Trauma is sensory, visceral and cellular. It impacts our worldly beliefs, our unique place in it and is a soul wound that can shift our very core. We experience trauma with each and every one of our senses alongside our so called sixth sense, intuition. Extreme responses to trauma may include streaming tears, weeping and wailing. Also, gut wrenching, chest pain, and the overwhelming turmoil of visual images, sounds and smells flooding our brains. In order to understand trauma responses it is essential to appreciate that we are holistic beings and experience life through every cell of our mind, body and spirit. The healing of trauma is not possible by the means of “talking through it”. This must happen by “feeling through it”. E.g. fight, flight, freeze cycle.
Our bodies record everything that we experience throughout the whole of our lives translating each event to store in our mind and memory through the medium of our senses. As individuals who carry trauma, we each have our own experiences that remind us of the event.
The DSM -1V classification defines Borderline Personality Disorder (BPD) as a ‘pervasive pattern of instability of interpersonal relationships, self-image and affects and marked impulsivity’. Presentation of the disorder typically involves a history of chaotic interpersonal relationships, unstable mood and self-image disturbances, self-injurious behaviours and other maladaptive coping behaviours (Antai-Otong 2003). It has been said that the extent of disability associated with the disorder ‘involves a terrible way to experience life’ (Gunderson 2001:13). Symptoms of BPD include significant emotional distress and impaired interpersonal and occupational functioning (Zanarini et al. 1998). Also, to be diagnosed, a person must have at least five of the identified symptoms which are grouped into three clusters according to the DSM –IV (APA 2013) Classification.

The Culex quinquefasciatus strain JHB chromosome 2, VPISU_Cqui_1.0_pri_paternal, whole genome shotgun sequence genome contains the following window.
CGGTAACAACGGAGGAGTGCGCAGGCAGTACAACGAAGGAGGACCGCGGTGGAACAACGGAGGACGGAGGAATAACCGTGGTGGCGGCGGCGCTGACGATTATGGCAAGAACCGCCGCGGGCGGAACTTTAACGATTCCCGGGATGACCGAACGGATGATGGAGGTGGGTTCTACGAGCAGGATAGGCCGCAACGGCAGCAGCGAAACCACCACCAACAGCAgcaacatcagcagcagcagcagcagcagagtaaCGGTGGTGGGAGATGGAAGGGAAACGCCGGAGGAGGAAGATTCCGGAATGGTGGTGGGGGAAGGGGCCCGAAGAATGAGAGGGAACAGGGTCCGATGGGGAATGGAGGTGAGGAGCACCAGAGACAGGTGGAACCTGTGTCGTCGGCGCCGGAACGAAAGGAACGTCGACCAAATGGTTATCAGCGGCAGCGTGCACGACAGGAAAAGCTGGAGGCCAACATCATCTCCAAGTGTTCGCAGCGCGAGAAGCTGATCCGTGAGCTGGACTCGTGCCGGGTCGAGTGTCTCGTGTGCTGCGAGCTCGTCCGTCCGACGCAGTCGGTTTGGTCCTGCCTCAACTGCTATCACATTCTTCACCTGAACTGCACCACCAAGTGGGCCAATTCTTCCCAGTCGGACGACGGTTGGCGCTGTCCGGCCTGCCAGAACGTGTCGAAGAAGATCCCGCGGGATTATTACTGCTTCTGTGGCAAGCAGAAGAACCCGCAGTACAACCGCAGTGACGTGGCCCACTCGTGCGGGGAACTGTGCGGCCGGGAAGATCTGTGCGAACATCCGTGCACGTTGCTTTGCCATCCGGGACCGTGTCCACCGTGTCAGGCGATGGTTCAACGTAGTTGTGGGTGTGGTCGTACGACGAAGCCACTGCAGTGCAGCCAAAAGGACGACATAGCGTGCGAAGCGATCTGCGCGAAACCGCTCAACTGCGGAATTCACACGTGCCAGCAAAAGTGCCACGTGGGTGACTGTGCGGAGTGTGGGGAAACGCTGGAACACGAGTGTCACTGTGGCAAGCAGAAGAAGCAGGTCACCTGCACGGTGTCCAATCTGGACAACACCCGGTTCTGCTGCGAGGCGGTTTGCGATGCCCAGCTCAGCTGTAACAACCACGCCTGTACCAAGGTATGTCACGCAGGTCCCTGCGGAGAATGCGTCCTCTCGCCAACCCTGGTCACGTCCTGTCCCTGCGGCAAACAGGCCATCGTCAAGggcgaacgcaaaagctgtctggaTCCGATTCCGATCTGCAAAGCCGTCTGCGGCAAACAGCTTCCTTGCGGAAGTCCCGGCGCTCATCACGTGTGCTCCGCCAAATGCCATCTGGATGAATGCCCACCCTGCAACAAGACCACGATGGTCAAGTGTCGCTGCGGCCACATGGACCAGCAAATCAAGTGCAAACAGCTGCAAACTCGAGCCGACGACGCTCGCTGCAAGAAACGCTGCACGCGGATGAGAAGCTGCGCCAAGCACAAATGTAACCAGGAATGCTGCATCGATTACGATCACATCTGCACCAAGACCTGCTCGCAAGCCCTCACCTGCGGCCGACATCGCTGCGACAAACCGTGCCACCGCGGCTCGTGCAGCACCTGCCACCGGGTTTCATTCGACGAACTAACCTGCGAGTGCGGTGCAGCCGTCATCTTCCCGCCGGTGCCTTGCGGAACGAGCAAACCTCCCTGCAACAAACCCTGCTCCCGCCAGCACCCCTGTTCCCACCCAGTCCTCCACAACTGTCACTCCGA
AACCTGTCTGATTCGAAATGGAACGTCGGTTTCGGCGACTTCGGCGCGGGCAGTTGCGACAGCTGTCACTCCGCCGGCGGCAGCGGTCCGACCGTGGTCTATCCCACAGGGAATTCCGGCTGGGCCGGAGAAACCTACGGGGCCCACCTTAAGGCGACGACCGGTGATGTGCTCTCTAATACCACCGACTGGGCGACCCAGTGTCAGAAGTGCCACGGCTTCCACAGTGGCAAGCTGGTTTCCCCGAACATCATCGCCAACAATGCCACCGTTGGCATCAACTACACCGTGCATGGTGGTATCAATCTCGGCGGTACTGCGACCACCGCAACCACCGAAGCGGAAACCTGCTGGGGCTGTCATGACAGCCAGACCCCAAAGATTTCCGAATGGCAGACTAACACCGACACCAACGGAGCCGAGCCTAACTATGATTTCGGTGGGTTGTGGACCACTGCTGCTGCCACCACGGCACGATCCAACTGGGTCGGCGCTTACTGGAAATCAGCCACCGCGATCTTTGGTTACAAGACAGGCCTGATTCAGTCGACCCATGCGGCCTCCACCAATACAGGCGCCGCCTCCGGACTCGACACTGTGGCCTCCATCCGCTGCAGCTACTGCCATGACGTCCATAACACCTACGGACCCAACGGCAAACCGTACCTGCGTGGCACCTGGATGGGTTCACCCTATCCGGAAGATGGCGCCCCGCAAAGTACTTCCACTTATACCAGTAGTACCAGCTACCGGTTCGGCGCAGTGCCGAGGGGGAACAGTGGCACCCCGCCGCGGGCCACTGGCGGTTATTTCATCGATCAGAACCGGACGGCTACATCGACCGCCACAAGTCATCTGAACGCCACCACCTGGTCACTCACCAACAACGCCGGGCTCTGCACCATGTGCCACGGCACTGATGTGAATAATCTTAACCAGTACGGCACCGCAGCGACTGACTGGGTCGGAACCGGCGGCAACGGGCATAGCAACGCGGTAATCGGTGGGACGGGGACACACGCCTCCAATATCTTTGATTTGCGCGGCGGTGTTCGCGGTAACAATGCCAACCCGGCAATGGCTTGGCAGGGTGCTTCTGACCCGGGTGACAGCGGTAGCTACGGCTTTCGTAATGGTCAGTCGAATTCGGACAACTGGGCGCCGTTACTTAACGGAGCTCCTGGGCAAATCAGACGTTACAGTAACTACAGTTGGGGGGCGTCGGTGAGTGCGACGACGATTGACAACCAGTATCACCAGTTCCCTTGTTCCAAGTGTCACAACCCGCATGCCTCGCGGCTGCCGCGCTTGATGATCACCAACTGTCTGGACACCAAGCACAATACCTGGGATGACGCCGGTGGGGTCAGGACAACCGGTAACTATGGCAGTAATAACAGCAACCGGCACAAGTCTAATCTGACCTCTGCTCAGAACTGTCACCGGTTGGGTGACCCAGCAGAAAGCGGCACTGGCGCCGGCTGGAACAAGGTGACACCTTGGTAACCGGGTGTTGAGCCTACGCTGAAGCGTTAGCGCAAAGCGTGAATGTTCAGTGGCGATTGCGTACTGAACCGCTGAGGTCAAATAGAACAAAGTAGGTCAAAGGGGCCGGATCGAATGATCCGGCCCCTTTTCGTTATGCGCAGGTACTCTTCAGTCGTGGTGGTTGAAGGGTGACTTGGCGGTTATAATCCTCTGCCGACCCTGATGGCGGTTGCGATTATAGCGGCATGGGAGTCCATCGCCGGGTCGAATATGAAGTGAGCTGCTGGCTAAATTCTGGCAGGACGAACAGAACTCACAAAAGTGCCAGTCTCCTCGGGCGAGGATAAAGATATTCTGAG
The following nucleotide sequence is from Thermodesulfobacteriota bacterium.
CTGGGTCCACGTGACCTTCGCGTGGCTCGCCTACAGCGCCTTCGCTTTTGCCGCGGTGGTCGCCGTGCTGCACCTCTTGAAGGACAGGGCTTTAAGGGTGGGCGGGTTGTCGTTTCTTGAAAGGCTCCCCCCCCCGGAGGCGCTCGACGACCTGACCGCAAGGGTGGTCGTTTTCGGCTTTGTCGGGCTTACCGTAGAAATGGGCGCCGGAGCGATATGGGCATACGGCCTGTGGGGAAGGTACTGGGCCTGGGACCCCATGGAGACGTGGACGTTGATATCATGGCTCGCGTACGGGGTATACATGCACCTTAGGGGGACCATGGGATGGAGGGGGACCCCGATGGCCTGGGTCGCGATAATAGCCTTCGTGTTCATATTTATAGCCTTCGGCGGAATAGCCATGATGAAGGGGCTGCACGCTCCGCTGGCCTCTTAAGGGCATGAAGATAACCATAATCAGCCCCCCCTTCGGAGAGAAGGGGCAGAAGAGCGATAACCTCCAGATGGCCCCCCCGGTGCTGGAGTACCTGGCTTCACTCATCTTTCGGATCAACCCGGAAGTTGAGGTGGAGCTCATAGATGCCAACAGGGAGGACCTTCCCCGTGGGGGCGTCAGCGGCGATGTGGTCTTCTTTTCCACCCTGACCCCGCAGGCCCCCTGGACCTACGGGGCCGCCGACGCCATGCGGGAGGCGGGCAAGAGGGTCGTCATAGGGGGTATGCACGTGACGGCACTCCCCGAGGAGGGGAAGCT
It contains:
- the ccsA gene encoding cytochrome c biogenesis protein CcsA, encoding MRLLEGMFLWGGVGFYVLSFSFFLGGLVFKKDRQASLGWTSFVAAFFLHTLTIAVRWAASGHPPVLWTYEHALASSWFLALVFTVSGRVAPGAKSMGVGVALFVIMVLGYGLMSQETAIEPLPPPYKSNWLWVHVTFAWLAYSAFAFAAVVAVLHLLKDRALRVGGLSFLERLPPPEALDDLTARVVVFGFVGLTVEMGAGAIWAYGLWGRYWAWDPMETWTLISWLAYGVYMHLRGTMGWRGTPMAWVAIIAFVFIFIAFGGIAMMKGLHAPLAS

There is some divergence between ICD-10 World Health Organisation WHO (1992) and DSM-IV (APA 2013) as to whether BPD can be diagnosed in adolescence younger than eighteen years of age. The ICD-10 (WHO1992) sets out a criteria and classifies overall groups of disorders of adult personality and behaviour, whereas the DSM-IV (APA 2013) specifies that adolescents with BPD can be diagnosed if the features of the disorder have been present for at least one year (NICE 2008). BPD is difficult to define and although a high percentage of people in a mental health setting may have been diagnosed with such a disorder, professionals are still undecided in their approach. It is very important to understand the above symptoms and borderline personality itself, as it can easily be misdiagnosed as another mental illness – particularly mood disorder (Arntz 1999). BPD is more likely to develop in women than men. It should also be noted that drug and alcohol use often occurs with personality disorders and also appears more apparent in those suffering with borderline personality disorder.
The cause of borderline personality disorder is still suggested as a grey area and complex. A strong thought is that the cause of BPD could arise from childhood abuse, neglect, separation from loved ones or caregivers. These are seen to be major contributing factors particularly if the abuse is severe and sustained (Leib et al, 2004). However, another school of thought is that BPD could run in families or that it may be related to a chemical imbalance in the brain (Alper 2001). Leib et al, (2004) agrees that genetic components and adverse childhood experiences may cause childhood dysregulation leading to dysfunctional behaviours and conflicts later on in life. It is important to note that the United Kingdom is the only country in the world to have a health service in which personality disorders are considered to be of great importance. As a result, during 2003, it was decided to include the treatment of personality disorders as part of the service. The development of these services remains inconsistent and in some cases undeveloped (NICE 2008).